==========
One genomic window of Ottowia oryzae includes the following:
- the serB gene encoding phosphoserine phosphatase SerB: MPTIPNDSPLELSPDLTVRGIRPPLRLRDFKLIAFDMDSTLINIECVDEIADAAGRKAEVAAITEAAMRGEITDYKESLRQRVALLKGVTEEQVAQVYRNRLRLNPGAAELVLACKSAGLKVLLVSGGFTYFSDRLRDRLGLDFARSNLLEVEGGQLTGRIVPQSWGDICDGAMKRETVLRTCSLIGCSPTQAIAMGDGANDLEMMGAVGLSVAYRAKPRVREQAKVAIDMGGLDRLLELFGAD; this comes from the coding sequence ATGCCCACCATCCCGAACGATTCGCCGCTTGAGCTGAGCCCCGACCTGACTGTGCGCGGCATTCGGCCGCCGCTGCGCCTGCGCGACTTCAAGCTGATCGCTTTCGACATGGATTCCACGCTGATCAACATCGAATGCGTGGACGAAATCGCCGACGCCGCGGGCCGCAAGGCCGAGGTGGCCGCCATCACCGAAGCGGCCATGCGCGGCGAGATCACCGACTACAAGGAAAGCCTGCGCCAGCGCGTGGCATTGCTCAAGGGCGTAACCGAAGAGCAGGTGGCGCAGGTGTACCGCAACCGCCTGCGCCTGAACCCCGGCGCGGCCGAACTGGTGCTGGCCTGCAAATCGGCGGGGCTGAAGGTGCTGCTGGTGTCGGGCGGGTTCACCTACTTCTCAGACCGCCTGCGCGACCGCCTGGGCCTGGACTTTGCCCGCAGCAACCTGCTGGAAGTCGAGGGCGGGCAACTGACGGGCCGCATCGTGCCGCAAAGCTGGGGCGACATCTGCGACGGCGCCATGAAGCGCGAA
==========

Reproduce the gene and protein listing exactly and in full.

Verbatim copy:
One genomic window of Ottowia oryzae includes the following:
- the serB gene encoding phosphoserine phosphatase SerB: MPTIPNDSPLELSPDLTVRGIRPPLRLRDFKLIAFDMDSTLINIECVDEIADAAGRKAEVAAITEAAMRGEITDYKESLRQRVALLKGVTEEQVAQVYRNRLRLNPGAAELVLACKSAGLKVLLVSGGFTYFSDRLRDRLGLDFARSNLLEVEGGQLTGRIVPQSWGDICDGAMKRETVLRTCSLIGCSPTQAIAMGDGANDLEMMGAVGLSVAYRAKPRVREQAKVAIDMGGLDRLLELFGAD; this comes from the coding sequence ATGCCCACCATCCCGAACGATTCGCCGCTTGAGCTGAGCCCCGACCTGACTGTGCGCGGCATTCGGCCGCCGCTGCGCCTGCGCGACTTCAAGCTGATCGCTTTCGACATGGATTCCACGCTGATCAACATCGAATGCGTGGACGAAATCGCCGACGCCGCGGGCCGCAAGGCCGAGGTGGCCGCCATCACCGAAGCGGCCATGCGCGGCGAGATCACCGACTACAAGGAAAGCCTGCGCCAGCGCGTGGCATTGCTCAAGGGCGTAACCGAAGAGCAGGTGGCGCAGGTGTACCGCAACCGCCTGCGCCTGAACCCCGGCGCGGCCGAACTGGTGCTGGCCTGCAAATCGGCGGGGCTGAAGGTGCTGCTGGTGTCGGGCGGGTTCACCTACTTCTCAGACCGCCTGCGCGACCGCCTGGGCCTGGACTTTGCCCGCAGCAACCTGCTGGAAGTCGAGGGCGGGCAACTGACGGGCCGCATCGTGCCGCAAAGCTGGGGCGACATCTGCGACGGCGCCATGAAGCGCGAA